Many Section 106 agreements also include provisions for affordable housing, which can dictate the percentage of affordable units in a residential development. This can impact the marketability and financial model of future residential projects on the site​ 

The obligations under a Section 106 agreement can affect the value of a property. While contributions to local infrastructure might enhance the area's appeal and potentially increase property values, the costs and restrictions associated with the agreement might also limit the development potential of the property, affecting its market value​. 

For future property transactions, the presence of a section 106 agreement requires careful legal and financial due diligence. Buyers need to be aware of any obligations or restrictions that come with the property and assess how these might affect their intended use or development of the site. 

The existence of a section 106 agreement can influence future planning permissions. Local planning authorities will consider the terms of existing agreements when assessing new planning applications, ensuring that new developments are consistent with the aims and obligations of the original agreement​. 

Finally, obligations under Section 106 agreements are attached to the land, not the original developer. This means that future owners of the property will be bound by the terms of the agreement, making it crucial for potential buyers to understand these obligations fully before proceeding with a purchase​. 

First things first, enlist the help of a solicitor! A commercial property solicitor is experienced in section 106 agreements, and will make sure it meets legal requirements from the outset, detail the obligations to you clearly, and help in negotiations. 

Make sure you have a comprehensive understanding of the obligations in the section 106 agreement. This includes knowing the financial contributions, development restrictions, and any other conditions tied to the agreement. It's crucial for all stakeholders, including developers, property owners, and future buyers, to be fully aware of these.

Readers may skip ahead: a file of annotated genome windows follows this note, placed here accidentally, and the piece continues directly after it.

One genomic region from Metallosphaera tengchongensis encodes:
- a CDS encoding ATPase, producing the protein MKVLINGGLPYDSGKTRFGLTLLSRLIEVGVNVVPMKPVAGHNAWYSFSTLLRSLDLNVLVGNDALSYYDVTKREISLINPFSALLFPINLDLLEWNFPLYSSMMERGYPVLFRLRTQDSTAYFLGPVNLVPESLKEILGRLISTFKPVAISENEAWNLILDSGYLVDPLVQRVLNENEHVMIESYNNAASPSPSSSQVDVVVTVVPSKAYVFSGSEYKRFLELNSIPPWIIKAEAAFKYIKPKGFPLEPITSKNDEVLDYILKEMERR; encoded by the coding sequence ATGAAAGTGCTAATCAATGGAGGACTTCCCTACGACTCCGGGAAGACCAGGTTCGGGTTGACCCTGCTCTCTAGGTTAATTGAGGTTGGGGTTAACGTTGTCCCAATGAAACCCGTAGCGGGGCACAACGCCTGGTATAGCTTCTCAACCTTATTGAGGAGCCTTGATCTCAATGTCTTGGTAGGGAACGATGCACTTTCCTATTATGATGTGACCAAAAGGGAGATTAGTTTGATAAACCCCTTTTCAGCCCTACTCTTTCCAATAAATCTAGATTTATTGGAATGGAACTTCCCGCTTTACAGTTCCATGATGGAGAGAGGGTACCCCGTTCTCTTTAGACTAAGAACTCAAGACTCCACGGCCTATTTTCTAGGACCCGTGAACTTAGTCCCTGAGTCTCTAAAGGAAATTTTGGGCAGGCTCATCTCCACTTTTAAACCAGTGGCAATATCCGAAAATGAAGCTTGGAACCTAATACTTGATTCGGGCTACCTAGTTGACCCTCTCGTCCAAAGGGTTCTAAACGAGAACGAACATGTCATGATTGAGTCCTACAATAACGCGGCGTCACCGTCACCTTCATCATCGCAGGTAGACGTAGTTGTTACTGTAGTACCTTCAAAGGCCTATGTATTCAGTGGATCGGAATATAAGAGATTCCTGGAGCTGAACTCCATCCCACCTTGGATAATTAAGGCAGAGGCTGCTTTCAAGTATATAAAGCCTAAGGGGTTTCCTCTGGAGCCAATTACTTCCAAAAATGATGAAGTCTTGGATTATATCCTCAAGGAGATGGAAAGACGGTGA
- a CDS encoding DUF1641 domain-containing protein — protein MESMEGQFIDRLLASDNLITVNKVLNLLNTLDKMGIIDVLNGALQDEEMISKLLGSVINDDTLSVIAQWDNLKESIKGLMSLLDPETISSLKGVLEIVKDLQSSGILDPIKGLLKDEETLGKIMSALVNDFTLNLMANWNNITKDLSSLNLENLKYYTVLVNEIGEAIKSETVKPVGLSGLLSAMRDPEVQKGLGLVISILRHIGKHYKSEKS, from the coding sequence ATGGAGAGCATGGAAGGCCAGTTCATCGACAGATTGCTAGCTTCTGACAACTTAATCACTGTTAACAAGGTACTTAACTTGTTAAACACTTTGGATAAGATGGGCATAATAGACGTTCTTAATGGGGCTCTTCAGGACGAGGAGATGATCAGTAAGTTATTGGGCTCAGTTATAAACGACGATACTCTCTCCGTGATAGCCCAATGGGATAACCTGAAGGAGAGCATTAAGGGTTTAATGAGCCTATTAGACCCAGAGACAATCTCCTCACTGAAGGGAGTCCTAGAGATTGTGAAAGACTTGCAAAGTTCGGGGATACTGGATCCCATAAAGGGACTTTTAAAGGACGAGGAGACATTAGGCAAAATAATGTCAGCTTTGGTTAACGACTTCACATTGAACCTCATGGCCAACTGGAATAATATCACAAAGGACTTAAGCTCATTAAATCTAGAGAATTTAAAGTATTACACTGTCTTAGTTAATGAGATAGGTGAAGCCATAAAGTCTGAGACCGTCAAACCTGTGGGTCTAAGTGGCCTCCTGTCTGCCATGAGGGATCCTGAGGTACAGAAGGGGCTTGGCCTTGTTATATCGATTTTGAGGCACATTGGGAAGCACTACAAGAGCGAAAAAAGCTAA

Always maintain clear and open lines of communication with the local planning authority (LPA) and ensure that all correspondence and agreements are well-documented. Keeping detailed records of all interactions, submissions, and approvals can be invaluable, especially if disputes arise or clarifications are needed regarding the obligations.

You should also conduct regular reviews and audits of the development project to ensure that all aspects are in compliance with the section 106 agreement. You should monitor progress on fulfilling the obligations, such as making scheduled contributions or adhering to development restrictions. 

A really smart thing to do is to engage with the local community, so stakeholders can provide valuable feedback on the development's impact and the fulfilment of the agreement's obligations. Community engagement can also help maintain a positive relationship with the local community, which can be beneficial for both immediate and future projects.

Develop and implement a compliance strategy that outlines how the obligations will be met, assigns responsibilities to team members, and sets deadlines for critical milestones. A clear strategy helps ensure that all team members are aware of their roles in fulfilling the agreement's obligations and can plan their activities accordingly.

What role does a solicitor play in section 106 agreements? 

A solicitor plays a crucial role in negotiating, drafting, and ensuring compliance with section 106 agreements. Their involvement will help both the developer and the local planning authority (LPA), giving expert advice and guidance. 

A solicitor will assist in:

  • Negotiating the terms of the section 106 agreement and advocate on behalf of their client (Developer or LPA)

  • Providing legal advice and guidance regarding the implications of the section 106 agreement

  • Reviewing, modifying or discharging a section 106 agreement

  • Ensuring legal compliance 

  • Dispute resolution between the developer and the LPA

  • Due diligence for property transactions

Get support with Lawhive 

Whether you are in the negotiation stages of a section 106 agreement, or looking to modify or discharge a section 106 agreement, Lawhive can support you. 

Our team of expert commercial property solicitors are experienced in all aspects of section 106 agreements, and are ready to give you personalised legal advice today.